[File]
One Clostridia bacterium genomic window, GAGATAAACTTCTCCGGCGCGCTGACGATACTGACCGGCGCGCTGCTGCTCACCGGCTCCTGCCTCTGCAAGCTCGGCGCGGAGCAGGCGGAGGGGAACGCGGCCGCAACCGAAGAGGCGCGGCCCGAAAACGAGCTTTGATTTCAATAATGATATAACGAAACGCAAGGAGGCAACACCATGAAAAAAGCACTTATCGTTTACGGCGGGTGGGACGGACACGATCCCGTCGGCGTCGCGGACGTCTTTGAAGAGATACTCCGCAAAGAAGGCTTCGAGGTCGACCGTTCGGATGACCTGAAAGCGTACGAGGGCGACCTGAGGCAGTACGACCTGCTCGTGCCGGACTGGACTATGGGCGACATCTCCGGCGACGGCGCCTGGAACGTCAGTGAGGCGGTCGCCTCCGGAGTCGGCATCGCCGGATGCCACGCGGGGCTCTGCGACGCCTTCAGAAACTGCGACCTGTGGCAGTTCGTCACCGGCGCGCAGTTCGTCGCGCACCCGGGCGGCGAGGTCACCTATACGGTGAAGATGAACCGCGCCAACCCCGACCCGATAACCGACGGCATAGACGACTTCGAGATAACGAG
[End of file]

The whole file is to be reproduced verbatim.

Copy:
One Clostridia bacterium genomic window, GAGATAAACTTCTCCGGCGCGCTGACGATACTGACCGGCGCGCTGCTGCTCACCGGCTCCTGCCTCTGCAAGCTCGGCGCGGAGCAGGCGGAGGGGAACGCGGCCGCAACCGAAGAGGCGCGGCCCGAAAACGAGCTTTGATTTCAATAATGATATAACGAAACGCAAGGAGGCAACACCATGAAAAAAGCACTTATCGTTTACGGCGGGTGGGACGGACACGATCCCGTCGGCGTCGCGGACGTCTTTGAAGAGATACTCCGCAAAGAAGGCTTCGAGGTCGACCGTTCGGATGACCTGAAAGCGTACGAGGGCGACCTGAGGCAGTACGACCTGCTCGTGCCGGACTGGACTATGGGCGACATCTCCGGCGACGGCGCCTGGAACGTCAGTGAGGCGGTCGCCTCCGGAGTCGGCATCGCCGGATGCCACGCGGGGCTCTGCGACGCCTTCAGAAACTGCGACCTGTGGCAGTTCGTCACCGGCGCGCAGTTCGTCGCGCACCCGGGCGGCGAGGTCACCTATACGGTGAAGATGAACCGCGCCAACCCCGACCCGATAACCGACGGCATAGACGACTTCGAGATAACGAG